Avengers: Age of Ultron is a complicated, ticking machine -- a cuckoo clock under attack. Returning helmer Joss Whedon is earnestly trying to make a movie out of a bag of bolts: six stars, nine cameos, three enemies, and at least ten films to go before the climactic Avengers: Infinity War: Part II opens in May 2019. In Age of Ultron's opening tracking shot through a forest battlefield, you sense Whedon racing to cram it all in before the bell tolls.
Age of Ultron doesn't bother with surprises. It simply is — a movie monolith for the devout. A Zen calm has overtaken the characters, who fight and flip without ever being short of breath. Laser bolts can miss them by inches, and they'll nonchalantly crack a joke about home remodeling, as though that seconds-ago near-death never happened. Though the whole planet is in peril -- as ever -- their attitude is so low-stakes that we forget, too. In the Age of Under-Slept Animators, blockbuster warfare is just a digital blur.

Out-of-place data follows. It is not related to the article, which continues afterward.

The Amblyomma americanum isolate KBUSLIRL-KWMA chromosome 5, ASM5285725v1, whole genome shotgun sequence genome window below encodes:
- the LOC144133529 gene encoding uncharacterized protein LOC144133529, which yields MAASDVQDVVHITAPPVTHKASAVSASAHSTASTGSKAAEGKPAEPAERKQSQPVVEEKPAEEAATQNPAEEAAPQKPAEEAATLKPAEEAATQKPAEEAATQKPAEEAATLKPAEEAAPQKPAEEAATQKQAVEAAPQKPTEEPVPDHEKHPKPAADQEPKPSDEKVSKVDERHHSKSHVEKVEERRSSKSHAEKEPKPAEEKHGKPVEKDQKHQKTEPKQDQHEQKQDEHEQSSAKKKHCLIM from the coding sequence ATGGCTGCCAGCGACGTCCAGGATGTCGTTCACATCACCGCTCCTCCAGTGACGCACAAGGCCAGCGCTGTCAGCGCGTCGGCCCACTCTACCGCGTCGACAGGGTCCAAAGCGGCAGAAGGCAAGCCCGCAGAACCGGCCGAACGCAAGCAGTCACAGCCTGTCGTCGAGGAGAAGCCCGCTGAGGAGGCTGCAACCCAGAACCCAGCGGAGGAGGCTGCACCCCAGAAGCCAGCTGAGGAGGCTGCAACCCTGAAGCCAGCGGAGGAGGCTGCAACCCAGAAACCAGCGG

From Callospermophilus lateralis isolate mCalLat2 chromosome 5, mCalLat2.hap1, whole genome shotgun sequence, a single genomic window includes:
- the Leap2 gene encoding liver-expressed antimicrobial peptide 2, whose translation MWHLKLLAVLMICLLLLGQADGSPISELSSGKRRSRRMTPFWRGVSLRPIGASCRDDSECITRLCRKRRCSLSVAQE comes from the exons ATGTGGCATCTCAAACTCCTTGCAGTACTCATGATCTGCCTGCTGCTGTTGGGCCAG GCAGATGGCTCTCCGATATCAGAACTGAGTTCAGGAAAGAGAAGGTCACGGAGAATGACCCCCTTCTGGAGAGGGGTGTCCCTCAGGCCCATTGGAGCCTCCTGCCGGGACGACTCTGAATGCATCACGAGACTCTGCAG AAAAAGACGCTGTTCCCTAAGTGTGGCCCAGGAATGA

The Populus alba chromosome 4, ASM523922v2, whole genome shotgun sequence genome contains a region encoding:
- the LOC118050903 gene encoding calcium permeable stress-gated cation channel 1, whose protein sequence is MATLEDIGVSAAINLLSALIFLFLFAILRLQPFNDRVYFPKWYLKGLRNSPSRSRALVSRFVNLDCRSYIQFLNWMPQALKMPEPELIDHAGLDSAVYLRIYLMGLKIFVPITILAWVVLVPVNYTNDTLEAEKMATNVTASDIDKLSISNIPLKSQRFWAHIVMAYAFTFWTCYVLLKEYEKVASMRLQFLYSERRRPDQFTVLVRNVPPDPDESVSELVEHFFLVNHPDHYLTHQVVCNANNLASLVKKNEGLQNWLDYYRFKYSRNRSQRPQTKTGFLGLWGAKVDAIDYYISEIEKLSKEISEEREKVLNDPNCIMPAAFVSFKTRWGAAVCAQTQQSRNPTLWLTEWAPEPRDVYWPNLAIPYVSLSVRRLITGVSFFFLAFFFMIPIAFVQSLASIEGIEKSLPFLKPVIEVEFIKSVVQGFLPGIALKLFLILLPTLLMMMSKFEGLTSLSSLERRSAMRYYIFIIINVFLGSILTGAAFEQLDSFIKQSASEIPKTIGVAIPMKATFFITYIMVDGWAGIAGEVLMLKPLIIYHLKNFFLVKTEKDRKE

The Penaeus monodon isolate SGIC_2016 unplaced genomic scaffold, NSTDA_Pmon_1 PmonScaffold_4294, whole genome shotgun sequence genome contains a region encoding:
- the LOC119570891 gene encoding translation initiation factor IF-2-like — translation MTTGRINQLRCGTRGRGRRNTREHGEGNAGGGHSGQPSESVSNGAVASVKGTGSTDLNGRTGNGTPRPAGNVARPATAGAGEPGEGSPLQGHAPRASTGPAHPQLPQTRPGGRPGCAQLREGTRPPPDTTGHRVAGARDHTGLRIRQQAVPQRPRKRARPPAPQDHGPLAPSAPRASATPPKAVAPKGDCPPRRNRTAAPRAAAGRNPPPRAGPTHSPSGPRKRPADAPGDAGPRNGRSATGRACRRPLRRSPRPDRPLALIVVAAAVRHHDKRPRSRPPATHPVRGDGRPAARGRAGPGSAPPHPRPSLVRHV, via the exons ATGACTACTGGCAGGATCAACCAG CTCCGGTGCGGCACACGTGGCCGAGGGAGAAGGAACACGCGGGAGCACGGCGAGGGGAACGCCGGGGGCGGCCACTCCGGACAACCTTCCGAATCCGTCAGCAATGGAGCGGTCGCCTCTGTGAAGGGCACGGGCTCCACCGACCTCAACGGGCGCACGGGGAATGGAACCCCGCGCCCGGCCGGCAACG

Whedon, who also wrote the script, recognizes that fans come for the kicks but remember the quips. He wants to give us everything, and that he fits it all in is its own kind of feat. Age of Ultron is a middling film, yet it's so heavy with his sweat that it never feels like a lazy cash-in -- which for a preordained summer megahit is an accomplishment. Whedon is a people-pleaser, the kind of old-school director who can confidently pivot between genres, even within the same film. I sometimes think Hollywood would better off with more master craftsmen like him, and fewer tortured geniuses aping Christopher Nolan. (Our film schools would certainly be emptier.)